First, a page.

Patients were enrolled from 15 Palliative Care Research Cooperative Group member sites21 after relevant institutional review board approval. The patients provided written informed consent and received no financial compensation. The full study protocol can be found in the trial protocol in the Supplement.
Block randomization was used to allocate participants to study arms in a 1:1 ratio stratified by study site and cardiovascular disease history (yes or no). Block sizes of 2, 4, and 6 were randomly generated using SAS, version 9.2 (SAS Institute Inc), and data were maintained in a secure central server. Participants were randomized immediately after providing informed consent and completing baseline data collection. A secure website was used to communicate randomization allocation to study site personnel.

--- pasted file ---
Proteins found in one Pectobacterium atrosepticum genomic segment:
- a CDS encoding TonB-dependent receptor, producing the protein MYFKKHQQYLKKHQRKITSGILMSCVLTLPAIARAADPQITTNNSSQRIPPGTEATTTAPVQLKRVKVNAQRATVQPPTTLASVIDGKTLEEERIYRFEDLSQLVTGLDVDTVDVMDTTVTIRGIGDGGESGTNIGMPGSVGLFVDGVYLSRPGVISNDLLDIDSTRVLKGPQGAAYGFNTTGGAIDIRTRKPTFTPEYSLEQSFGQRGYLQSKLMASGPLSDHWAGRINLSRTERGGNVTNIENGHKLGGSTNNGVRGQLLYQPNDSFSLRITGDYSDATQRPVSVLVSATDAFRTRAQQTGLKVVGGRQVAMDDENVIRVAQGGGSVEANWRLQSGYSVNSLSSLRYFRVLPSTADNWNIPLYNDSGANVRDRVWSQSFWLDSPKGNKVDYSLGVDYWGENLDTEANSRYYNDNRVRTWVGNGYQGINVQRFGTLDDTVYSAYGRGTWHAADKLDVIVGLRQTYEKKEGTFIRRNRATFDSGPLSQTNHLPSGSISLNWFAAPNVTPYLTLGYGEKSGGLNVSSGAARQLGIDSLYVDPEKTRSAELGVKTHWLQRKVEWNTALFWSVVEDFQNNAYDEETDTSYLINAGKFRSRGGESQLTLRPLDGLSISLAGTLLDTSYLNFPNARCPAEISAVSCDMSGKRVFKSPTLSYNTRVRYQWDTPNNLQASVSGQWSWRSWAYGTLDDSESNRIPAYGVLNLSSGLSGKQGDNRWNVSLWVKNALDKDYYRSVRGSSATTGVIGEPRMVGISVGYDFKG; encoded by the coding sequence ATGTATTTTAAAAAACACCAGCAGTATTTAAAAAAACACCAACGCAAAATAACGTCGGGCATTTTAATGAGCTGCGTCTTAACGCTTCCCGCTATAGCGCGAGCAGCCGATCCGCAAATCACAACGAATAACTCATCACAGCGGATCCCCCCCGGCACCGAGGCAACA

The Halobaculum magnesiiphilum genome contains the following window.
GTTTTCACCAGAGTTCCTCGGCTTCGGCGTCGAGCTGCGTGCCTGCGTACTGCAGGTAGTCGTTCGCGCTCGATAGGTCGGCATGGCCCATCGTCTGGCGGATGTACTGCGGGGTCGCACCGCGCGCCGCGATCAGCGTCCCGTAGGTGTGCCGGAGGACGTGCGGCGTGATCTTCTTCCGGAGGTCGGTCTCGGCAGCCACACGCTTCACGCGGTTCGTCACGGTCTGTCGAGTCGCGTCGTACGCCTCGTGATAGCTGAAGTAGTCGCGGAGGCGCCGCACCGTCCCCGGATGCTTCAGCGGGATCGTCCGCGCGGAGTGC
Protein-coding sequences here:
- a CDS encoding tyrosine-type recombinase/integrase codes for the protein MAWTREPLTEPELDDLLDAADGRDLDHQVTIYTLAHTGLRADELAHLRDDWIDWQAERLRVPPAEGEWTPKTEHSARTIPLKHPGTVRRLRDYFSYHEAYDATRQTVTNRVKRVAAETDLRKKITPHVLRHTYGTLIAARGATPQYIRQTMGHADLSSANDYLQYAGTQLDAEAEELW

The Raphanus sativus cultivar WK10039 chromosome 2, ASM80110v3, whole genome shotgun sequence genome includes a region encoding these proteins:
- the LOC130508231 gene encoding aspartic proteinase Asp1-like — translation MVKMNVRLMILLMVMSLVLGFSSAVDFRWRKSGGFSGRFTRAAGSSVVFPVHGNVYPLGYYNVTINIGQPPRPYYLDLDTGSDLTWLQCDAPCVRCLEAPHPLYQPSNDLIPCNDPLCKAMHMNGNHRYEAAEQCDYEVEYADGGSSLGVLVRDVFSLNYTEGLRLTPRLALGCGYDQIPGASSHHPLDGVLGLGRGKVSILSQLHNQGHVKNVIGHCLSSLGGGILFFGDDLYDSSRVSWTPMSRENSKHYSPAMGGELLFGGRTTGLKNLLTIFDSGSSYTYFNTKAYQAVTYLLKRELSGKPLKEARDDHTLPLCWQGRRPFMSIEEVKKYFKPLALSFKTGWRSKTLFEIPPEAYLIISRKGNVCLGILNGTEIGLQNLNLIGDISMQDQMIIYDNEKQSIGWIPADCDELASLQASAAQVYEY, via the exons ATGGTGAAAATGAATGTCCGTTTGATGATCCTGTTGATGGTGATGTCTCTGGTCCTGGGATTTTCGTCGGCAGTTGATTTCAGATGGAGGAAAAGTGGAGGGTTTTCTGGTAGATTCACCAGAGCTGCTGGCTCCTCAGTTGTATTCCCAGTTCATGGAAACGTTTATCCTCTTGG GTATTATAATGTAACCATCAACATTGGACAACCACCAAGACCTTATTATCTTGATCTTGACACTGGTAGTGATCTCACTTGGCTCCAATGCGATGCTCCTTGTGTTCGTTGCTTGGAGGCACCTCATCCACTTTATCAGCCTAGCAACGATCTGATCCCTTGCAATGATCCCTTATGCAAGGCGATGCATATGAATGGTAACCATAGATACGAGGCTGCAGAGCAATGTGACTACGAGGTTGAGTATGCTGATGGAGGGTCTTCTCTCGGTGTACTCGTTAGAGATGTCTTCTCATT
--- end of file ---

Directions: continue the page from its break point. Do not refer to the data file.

The primary end point of the study was the proportion of deaths within 60 days of trial enrollment. In the original protocol, the primary end point was survival; the sample size estimate of 1200 participants (600 per group) was based on a projected median overall survival of 13 weeks and a 2-week difference in survival. The study was designed with 2 interim analyses (total of 3 analyses, including the end of the study) using an O’Brien-Fleming design22 with analysis intervals spaced by equal information time. Partway through the trial, the pooled median survival was approximately 9 months (approximately 3 times the original survival projections); a resizing calculation estimated a new sample size requirement of more than 30 000. Upon recommendation from the study data and safety monitoring board, the primary end point was changed to the proportion of deaths within 60 days of trial enrollment. The consequent revised sample size target was 360 participants; plans for further interim analyses were dropped. Although we focused on 60-day mortality as the primary outcome, we captured longer-term mortality and other important clinical outcomes that provide critical contextual information once the effect on mortality is understood.